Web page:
PixarBio CEO and 2 Associates Arrested and Charged with Fraud
Frank Reynolds is listed as chief executive office, chief financial officer, chief scientific officer, chairman and co-founder of the company. Kenneth Stromsland is chief information officer and vice president, investor and public relations. M. Jay Herod’s LinkedIn account identifies him as Principal, Jware, a consultant/independent contractor for client/server and/or internet applications in the Boston area.
PixarBio focuses on developing non-opioid pain medications. According to the company, it is attempting to develop a drug to replace morphine and other opiates, but prosecutors are alleging it is actually an anti-convulsant medication sold as Tegretol (carbamazepine). The company apparently plans to reformulate it as a time-release injection and brand it as NeuroRelease.
Reynolds, Herod and Stromsland appeared before U.S. District Court Magistrate Judge M. Page Kelley yesterday afternoon.
The allegations are that the three men, starting in August 2013, attempted to defraud PixarBio investors via false and misleading statements about the company’s prospects, financing, and Reynold’s background and track record, and that they manipulated stock trading.
One example in the complaint alleges that in a December 2015 email and memorandum to investors, Reynolds promised “a HUGE return on investment (ROI) for any investors in PixarBio’s NeuroRelease…. The value of our portfolio on Wall Street is soaring with excitement around our sales partnership. At only $1,000,000,000 right now, as we prepare to replace morphine in the clinic in late 2017 or early 2018, and we expect our valuation to long-term trend UP.”
The government is alleging that the company never had a market value of $1 billion or a product to end “thousands of years of morphine and opiate addiction.”
Patch writes, “The complaint further alleges that, beginning around November 2016, Stromsland and Herod engaged in manipulative trades in PixarBio stock that simulated market interest in the stock and artificially pushed up the trading price. These trades included overlapping orders to buy and sell PixarBio stock at the same price per share (a manipulative technique known as ‘matched trading’), small purchases to boost the trading price submitted shortly before trading closed at 4 p.m. (a technique known as ‘marking the close’), and orders to buy at a price much higher than the price of the preceding market transaction. The complaint alleges that Herod shared the proceeds of his trading with Reynolds and PixarBio itself.”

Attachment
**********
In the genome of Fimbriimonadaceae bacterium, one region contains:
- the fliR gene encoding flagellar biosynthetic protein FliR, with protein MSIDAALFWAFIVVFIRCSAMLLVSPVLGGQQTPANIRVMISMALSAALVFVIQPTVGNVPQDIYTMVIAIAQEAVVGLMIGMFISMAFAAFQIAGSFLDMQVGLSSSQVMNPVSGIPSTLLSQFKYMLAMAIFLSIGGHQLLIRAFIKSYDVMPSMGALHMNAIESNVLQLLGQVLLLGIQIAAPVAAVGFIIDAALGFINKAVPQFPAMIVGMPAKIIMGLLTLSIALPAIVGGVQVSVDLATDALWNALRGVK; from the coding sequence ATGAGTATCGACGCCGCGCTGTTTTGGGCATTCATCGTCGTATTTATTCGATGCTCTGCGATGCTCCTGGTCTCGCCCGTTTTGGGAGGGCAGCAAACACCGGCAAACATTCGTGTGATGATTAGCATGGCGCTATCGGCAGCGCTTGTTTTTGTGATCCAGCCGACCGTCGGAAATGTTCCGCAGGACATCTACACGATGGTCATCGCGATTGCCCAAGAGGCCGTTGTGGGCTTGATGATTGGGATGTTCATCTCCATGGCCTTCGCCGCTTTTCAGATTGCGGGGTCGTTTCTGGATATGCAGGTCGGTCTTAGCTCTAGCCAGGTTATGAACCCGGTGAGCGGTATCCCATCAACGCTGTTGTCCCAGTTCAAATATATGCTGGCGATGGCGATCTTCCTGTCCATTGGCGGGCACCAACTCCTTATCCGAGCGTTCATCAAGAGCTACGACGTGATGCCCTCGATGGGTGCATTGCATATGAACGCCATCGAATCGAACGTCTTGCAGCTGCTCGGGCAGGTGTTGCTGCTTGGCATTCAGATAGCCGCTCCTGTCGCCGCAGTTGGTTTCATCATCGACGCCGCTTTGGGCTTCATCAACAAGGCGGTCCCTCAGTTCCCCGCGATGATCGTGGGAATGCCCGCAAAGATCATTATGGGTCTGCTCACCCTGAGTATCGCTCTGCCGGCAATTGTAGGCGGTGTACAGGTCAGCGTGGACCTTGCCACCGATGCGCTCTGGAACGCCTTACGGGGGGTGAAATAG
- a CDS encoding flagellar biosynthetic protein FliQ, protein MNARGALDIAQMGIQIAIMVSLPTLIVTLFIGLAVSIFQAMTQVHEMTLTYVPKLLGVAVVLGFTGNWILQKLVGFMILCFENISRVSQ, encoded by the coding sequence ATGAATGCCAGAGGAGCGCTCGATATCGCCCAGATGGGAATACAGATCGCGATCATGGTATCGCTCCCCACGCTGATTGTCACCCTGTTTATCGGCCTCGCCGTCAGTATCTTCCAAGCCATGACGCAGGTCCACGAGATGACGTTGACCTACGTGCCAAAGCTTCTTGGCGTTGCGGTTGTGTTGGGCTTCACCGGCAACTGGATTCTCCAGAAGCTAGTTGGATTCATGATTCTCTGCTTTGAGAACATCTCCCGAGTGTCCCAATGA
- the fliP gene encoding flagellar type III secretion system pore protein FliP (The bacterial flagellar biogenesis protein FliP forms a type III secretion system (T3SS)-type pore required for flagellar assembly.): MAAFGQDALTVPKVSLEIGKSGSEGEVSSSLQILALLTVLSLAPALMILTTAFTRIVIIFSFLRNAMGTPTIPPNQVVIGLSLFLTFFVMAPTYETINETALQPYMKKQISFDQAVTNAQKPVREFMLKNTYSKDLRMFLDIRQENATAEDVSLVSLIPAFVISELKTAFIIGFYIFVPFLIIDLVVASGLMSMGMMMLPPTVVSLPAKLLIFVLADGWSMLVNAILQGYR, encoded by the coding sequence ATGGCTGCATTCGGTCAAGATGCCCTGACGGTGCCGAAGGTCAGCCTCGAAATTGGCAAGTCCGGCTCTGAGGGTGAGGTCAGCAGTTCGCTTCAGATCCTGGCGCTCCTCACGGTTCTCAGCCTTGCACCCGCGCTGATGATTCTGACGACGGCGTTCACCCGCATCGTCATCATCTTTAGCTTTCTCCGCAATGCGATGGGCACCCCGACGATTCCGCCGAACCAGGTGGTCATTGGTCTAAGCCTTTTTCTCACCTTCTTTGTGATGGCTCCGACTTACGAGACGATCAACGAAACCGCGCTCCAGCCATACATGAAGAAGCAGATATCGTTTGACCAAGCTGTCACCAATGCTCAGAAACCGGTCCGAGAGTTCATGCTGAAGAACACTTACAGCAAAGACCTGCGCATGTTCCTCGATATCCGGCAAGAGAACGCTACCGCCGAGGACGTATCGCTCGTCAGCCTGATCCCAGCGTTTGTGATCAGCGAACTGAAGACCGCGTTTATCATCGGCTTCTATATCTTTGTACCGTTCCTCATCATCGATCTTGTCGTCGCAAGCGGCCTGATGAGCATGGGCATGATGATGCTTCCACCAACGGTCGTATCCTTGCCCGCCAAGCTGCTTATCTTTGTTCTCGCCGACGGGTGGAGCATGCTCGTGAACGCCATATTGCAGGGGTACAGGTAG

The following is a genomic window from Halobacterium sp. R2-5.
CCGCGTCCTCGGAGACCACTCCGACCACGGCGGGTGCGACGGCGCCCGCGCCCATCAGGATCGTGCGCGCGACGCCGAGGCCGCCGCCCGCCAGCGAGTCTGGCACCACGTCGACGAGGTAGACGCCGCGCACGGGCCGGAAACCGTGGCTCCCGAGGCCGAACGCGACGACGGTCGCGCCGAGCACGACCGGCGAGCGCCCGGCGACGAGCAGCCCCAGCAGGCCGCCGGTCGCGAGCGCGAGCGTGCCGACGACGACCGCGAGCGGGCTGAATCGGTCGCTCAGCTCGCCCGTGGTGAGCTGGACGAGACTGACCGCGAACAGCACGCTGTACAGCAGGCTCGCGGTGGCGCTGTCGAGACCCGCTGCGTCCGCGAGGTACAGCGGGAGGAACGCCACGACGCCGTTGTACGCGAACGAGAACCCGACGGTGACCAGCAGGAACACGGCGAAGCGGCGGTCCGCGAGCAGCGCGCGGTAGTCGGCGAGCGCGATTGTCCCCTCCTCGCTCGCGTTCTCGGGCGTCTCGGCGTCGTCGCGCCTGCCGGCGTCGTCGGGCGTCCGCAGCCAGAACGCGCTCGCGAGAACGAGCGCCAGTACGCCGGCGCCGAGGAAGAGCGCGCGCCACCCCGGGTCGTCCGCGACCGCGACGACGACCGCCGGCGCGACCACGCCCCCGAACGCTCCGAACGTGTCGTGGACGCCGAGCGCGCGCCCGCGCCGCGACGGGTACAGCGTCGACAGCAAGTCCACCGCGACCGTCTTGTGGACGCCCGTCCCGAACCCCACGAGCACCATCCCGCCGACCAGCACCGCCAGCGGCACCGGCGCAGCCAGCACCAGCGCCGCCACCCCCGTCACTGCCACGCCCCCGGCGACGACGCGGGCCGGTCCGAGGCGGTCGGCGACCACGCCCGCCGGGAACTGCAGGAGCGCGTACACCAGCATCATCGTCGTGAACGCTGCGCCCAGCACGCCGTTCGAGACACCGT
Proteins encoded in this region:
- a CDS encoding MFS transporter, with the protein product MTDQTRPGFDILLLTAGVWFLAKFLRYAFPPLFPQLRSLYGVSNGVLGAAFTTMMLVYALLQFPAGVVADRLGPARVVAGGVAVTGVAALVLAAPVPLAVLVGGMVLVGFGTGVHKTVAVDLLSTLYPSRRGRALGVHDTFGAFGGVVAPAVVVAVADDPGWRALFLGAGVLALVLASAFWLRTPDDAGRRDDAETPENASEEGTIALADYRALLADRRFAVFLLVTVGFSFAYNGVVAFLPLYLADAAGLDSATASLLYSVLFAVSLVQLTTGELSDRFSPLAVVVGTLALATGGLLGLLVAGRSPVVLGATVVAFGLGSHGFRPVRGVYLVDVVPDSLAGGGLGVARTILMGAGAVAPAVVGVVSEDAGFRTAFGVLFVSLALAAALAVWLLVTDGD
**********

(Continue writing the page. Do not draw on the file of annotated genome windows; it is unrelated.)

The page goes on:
Reynolds and Herod were arrested in Massachusetts. Stromsland was arrested in New York. Reynold’s attorney, Joshua Hanye, in court yesterday, denied the allegations. Herod’s attorney, Leonard Milligan, said Herod was not currently involved with the company.
The U.S. Securities and Exchange Commission (SEC) also filed a related lawsuit alleging that PixarBio raised $12.7 million from 211 investors during the course of the scheme. According to Reuters, “All three men were charged with securities fraud. A federal judge meanwhile at the SEC’s request issued an order freezing the assets of PixarBio and Reynolds. Reynolds founded PixarBio after resigning as chief executive of Cambridge, Massachusetts-based biotechnology company InVivo Therapeutics Holdings Corp in 2013.”
In January 2017, Reynolds had the company publish a press release with the Donald Trump-sounding title, “It’s Time to Make US Pharma GREAT Again,” which announced a takeover bid of InVivo for $77 million. Reuters notes, “PixarBio in fact lacked the ability to make the bid, the complaint said, yet a day later announced it had upped its offer to $100 million. The SEC subsequently suspended trading in PixarBio.”
According to the U.S. Justice Department, the men face 20 years in prison, three years of supervised release and fines of $5 million.